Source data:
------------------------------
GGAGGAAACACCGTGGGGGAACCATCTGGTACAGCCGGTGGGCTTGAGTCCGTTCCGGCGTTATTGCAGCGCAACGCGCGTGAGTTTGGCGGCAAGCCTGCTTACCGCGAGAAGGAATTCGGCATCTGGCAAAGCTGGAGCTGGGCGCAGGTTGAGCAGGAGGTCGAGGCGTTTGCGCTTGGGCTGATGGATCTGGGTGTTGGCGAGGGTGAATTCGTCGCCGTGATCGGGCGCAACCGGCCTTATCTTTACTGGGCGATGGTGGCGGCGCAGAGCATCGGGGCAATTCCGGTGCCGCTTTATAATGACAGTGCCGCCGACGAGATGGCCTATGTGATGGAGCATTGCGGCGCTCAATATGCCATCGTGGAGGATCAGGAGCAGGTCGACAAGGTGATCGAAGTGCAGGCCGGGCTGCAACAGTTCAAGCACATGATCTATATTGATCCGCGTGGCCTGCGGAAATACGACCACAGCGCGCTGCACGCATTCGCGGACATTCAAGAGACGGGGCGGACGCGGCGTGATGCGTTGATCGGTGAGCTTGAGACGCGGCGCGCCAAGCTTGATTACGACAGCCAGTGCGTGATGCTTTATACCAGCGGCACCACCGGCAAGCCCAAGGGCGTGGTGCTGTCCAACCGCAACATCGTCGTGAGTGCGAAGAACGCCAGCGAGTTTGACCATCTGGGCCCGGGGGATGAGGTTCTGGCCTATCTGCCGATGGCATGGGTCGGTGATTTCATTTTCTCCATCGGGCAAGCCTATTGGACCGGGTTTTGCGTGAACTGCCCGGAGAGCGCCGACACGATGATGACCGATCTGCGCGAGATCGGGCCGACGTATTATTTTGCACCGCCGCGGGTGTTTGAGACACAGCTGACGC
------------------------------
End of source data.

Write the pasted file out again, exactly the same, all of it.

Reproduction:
GGAGGAAACACCGTGGGGGAACCATCTGGTACAGCCGGTGGGCTTGAGTCCGTTCCGGCGTTATTGCAGCGCAACGCGCGTGAGTTTGGCGGCAAGCCTGCTTACCGCGAGAAGGAATTCGGCATCTGGCAAAGCTGGAGCTGGGCGCAGGTTGAGCAGGAGGTCGAGGCGTTTGCGCTTGGGCTGATGGATCTGGGTGTTGGCGAGGGTGAATTCGTCGCCGTGATCGGGCGCAACCGGCCTTATCTTTACTGGGCGATGGTGGCGGCGCAGAGCATCGGGGCAATTCCGGTGCCGCTTTATAATGACAGTGCCGCCGACGAGATGGCCTATGTGATGGAGCATTGCGGCGCTCAATATGCCATCGTGGAGGATCAGGAGCAGGTCGACAAGGTGATCGAAGTGCAGGCCGGGCTGCAACAGTTCAAGCACATGATCTATATTGATCCGCGTGGCCTGCGGAAATACGACCACAGCGCGCTGCACGCATTCGCGGACATTCAAGAGACGGGGCGGACGCGGCGTGATGCGTTGATCGGTGAGCTTGAGACGCGGCGCGCCAAGCTTGATTACGACAGCCAGTGCGTGATGCTTTATACCAGCGGCACCACCGGCAAGCCCAAGGGCGTGGTGCTGTCCAACCGCAACATCGTCGTGAGTGCGAAGAACGCCAGCGAGTTTGACCATCTGGGCCCGGGGGATGAGGTTCTGGCCTATCTGCCGATGGCATGGGTCGGTGATTTCATTTTCTCCATCGGGCAAGCCTATTGGACCGGGTTTTGCGTGAACTGCCCGGAGAGCGCCGACACGATGATGACCGATCTGCGCGAGATCGGGCCGACGTATTATTTTGCACCGCCGCGGGTGTTTGAGACACAGCTGACGC